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Researchers find possible link between pre-natal alcohol consumption and diabetes

April 9, 2003 (San Diego) -- The name is misleading but diabetes insipidus is not associated with diabetes mellitus (which is also called sugar diabetes). Victims of this disorder have kidneys that fail to adequately concentrate urine very well, leading to increased frequency of urination. Diabetes insipidus patients are thirsty all the time, finding the need to consume liquids every hour. The causes of diabetes insipidus are unclear. In some, a part of the brain (called the hypothalamus) doesn't make enough antidiuretic hormone (called ADH, and also called by its chemical name, arginine-vasopressin or AVP); in others, the kidneys don't work with this hormone the way they should. Most people with diabetes insipidus are diagnosed following an injury to the head or after brain surgery. A brain tumor is sometimes present in those with this disease; about one in four have no discernible reason for diabetes insipidus.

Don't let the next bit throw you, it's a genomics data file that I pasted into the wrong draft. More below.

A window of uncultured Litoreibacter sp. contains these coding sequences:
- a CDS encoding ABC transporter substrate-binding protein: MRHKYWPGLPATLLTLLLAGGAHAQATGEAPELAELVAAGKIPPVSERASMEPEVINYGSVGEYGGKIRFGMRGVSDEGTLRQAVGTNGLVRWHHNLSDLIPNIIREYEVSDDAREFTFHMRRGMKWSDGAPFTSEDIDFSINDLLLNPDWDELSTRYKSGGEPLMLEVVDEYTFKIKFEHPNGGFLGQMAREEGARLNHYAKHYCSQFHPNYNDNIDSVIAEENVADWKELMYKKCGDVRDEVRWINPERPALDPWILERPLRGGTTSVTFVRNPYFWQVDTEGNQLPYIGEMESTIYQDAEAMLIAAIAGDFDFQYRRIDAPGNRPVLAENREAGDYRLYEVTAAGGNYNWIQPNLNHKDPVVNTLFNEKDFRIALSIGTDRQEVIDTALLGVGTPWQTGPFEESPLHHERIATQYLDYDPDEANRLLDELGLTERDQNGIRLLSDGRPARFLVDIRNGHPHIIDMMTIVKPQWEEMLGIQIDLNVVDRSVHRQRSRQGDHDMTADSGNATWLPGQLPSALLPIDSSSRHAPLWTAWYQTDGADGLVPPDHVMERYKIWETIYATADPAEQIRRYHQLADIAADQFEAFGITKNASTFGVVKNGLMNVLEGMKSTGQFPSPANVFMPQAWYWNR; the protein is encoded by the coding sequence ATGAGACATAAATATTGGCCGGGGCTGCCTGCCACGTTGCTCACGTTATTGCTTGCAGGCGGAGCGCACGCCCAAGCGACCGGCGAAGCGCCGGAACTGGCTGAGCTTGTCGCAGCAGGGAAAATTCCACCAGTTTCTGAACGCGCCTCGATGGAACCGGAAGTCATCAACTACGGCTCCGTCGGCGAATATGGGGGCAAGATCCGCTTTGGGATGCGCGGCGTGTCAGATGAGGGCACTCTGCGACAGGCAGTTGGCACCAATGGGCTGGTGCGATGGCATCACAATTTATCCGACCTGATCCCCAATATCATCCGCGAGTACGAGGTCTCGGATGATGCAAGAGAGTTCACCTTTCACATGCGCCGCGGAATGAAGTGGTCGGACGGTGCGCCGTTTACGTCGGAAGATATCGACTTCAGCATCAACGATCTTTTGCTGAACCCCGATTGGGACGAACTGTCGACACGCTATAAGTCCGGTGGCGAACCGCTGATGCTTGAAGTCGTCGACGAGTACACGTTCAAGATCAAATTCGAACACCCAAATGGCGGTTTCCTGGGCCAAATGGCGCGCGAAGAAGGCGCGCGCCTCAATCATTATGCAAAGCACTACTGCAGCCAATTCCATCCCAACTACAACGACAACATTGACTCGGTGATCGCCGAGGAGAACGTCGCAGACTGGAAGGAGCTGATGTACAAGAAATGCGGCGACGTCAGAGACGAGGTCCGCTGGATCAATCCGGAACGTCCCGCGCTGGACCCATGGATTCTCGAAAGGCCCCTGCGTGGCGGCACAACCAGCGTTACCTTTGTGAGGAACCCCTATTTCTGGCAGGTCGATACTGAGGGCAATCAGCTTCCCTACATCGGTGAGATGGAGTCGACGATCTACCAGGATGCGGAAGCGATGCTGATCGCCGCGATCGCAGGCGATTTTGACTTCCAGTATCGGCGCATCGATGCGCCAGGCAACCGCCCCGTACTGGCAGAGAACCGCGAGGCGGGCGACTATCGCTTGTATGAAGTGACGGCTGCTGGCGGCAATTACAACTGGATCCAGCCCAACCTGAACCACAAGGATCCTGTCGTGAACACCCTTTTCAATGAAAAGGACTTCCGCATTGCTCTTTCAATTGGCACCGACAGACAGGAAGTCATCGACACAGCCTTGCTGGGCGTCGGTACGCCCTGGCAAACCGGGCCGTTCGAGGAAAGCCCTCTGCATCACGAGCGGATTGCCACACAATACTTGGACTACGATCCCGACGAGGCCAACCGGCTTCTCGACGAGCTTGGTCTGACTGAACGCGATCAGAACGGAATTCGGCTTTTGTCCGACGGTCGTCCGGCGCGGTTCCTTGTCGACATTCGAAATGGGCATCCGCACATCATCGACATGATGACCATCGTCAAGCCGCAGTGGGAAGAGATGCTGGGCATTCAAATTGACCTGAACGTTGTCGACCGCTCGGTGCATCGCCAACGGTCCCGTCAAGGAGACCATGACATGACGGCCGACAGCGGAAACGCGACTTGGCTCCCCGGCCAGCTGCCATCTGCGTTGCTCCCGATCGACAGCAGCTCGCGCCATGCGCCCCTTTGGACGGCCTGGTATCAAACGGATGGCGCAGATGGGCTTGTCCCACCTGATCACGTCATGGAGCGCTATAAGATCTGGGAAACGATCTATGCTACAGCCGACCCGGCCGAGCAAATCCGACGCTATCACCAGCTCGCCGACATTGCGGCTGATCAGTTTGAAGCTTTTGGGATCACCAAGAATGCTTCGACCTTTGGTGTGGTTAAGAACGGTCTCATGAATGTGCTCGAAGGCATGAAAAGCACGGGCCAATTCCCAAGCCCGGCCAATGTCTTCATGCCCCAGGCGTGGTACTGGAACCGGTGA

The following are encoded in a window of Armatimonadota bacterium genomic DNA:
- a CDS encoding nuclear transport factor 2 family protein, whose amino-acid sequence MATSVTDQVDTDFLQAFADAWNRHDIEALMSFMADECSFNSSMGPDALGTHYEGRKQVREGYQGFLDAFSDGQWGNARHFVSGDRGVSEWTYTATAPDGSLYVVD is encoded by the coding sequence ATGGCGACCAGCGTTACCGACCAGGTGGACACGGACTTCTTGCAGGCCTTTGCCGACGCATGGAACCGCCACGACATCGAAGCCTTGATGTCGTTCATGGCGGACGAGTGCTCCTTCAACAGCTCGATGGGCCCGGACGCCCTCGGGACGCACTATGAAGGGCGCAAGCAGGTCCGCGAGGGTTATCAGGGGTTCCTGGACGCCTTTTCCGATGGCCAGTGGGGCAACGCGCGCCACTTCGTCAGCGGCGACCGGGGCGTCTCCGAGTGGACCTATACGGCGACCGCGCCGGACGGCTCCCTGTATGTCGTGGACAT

A new study conducted under the auspices of the Departments of Defense and Army may have found that prenatal ethanol exposure in rats can lead to a partial central diabetes insipidus evident in the young adult. This is supported by the observations that pre-natal ethanol (PE)-exposed rats drank twice as much water, had reduced pituitary content of AVP, a 50 percent reduction in the genetic material in the hypothalamus necessary for the synthesis of AVP, a reduced response of AVP release to an osmotic stimulus, and increased basal plasma salt concentration (osmolality). [Note: Vasopressin regulates blood volume and salt concentration. Animals deprived of water detect increases in salt concentration in the hypothalamus, which causes the release of vasopressin, thereby increasing water retention. Feedback from the kidneys, through release of renin and activation of angiotensin, elevates blood pressure and leads to activation of cells in the lateral hypothalamus, which control drinking behavior.]

These findings may be significant for those
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Contact: Donna Krupa
djkrupa1@aol.com
703-967-2751
American Physiological Society
9-Apr-2003


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